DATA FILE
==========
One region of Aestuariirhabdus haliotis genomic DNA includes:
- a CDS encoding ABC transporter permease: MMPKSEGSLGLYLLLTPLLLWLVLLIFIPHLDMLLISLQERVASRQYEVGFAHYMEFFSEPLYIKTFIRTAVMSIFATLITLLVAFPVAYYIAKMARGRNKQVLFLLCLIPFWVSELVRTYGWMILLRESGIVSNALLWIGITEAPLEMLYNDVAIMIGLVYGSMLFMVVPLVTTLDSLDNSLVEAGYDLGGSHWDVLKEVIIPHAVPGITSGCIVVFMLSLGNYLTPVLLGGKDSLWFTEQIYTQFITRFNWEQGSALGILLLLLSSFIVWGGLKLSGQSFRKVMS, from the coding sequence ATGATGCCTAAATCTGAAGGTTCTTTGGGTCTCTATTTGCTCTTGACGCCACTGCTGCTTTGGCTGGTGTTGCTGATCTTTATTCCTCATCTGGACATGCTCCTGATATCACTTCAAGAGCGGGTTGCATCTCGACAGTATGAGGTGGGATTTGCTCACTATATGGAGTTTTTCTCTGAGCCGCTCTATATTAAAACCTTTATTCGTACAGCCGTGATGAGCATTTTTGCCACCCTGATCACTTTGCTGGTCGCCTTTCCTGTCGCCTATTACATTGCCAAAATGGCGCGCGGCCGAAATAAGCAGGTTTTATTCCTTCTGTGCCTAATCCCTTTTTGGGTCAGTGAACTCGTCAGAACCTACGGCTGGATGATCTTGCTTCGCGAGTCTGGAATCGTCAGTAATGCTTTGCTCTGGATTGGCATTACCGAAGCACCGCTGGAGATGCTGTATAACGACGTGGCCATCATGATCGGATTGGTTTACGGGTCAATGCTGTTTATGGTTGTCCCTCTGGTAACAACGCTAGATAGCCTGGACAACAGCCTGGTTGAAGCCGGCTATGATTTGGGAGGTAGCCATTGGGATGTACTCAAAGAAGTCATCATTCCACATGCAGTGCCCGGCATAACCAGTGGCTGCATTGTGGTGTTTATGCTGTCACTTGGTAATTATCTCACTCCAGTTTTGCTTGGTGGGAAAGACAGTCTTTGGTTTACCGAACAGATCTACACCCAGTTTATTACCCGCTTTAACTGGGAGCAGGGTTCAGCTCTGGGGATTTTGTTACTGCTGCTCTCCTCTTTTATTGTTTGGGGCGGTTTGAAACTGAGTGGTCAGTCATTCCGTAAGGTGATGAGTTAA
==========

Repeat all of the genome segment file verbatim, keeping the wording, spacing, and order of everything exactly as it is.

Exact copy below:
One region of Aestuariirhabdus haliotis genomic DNA includes:
- a CDS encoding ABC transporter permease: MMPKSEGSLGLYLLLTPLLLWLVLLIFIPHLDMLLISLQERVASRQYEVGFAHYMEFFSEPLYIKTFIRTAVMSIFATLITLLVAFPVAYYIAKMARGRNKQVLFLLCLIPFWVSELVRTYGWMILLRESGIVSNALLWIGITEAPLEMLYNDVAIMIGLVYGSMLFMVVPLVTTLDSLDNSLVEAGYDLGGSHWDVLKEVIIPHAVPGITSGCIVVFMLSLGNYLTPVLLGGKDSLWFTEQIYTQFITRFNWEQGSALGILLLLLSSFIVWGGLKLSGQSFRKVMS, from the coding sequence ATGATGCCTAAATCTGAAGGTTCTTTGGGTCTCTATTTGCTCTTGACGCCACTGCTGCTTTGGCTGGTGTTGCTGATCTTTATTCCTCATCTGGACATGCTCCTGATATCACTTCAAGAGCGGGTTGCATCTCGACAGTATGAGGTGGGATTTGCTCACTATATGGAGTTTTTCTCTGAGCCGCTCTATATTAAAACCTTTATTCGTACAGCCGTGATGAGCATTTTTGCCACCCTGATCACTTTGCTGGTCGCCTTTCCTGTCGCCTATTACATTGCCAAAATGGCGCGCGGCCGAAATAAGCAGGTTTTATTCCTTCTGTGCCTAATCCCTTTTTGGGTCAGTGAACTCGTCAGAACCTACGGCTGGATGATCTTGCTTCGCGAGTCTGGAATCGTCAGTAATGCTTTGCTCTGGATTGGCATTACCGAAGCACCGCTGGAGATGCTGTATAACGACGTGGCCATCATGATCGGATTGGTTTACGGGTCAATGCTGTTTATGGTTGTCCCTCTGGTAACAACGCTAGATAGCCTGGACAACAGCCTGGTTGAAGCCGGCTATGATTTGGGAGGTAGCCATTGGGATGTACTCAAAGAAGTCATCATTCCACATGCAGTGCCCGGCATAACCAGTGGCTGCATTGTGGTGTTTATGCTGTCACTTGGTAATTATCTCACTCCAGTTTTGCTTGGTGGGAAAGACAGTCTTTGGTTTACCGAACAGATCTACACCCAGTTTATTACCCGCTTTAACTGGGAGCAGGGTTCAGCTCTGGGGATTTTGTTACTGCTGCTCTCCTCTTTTATTGTTTGGGGCGGTTTGAAACTGAGTGGTCAGTCATTCCGTAAGGTGATGAGTTAA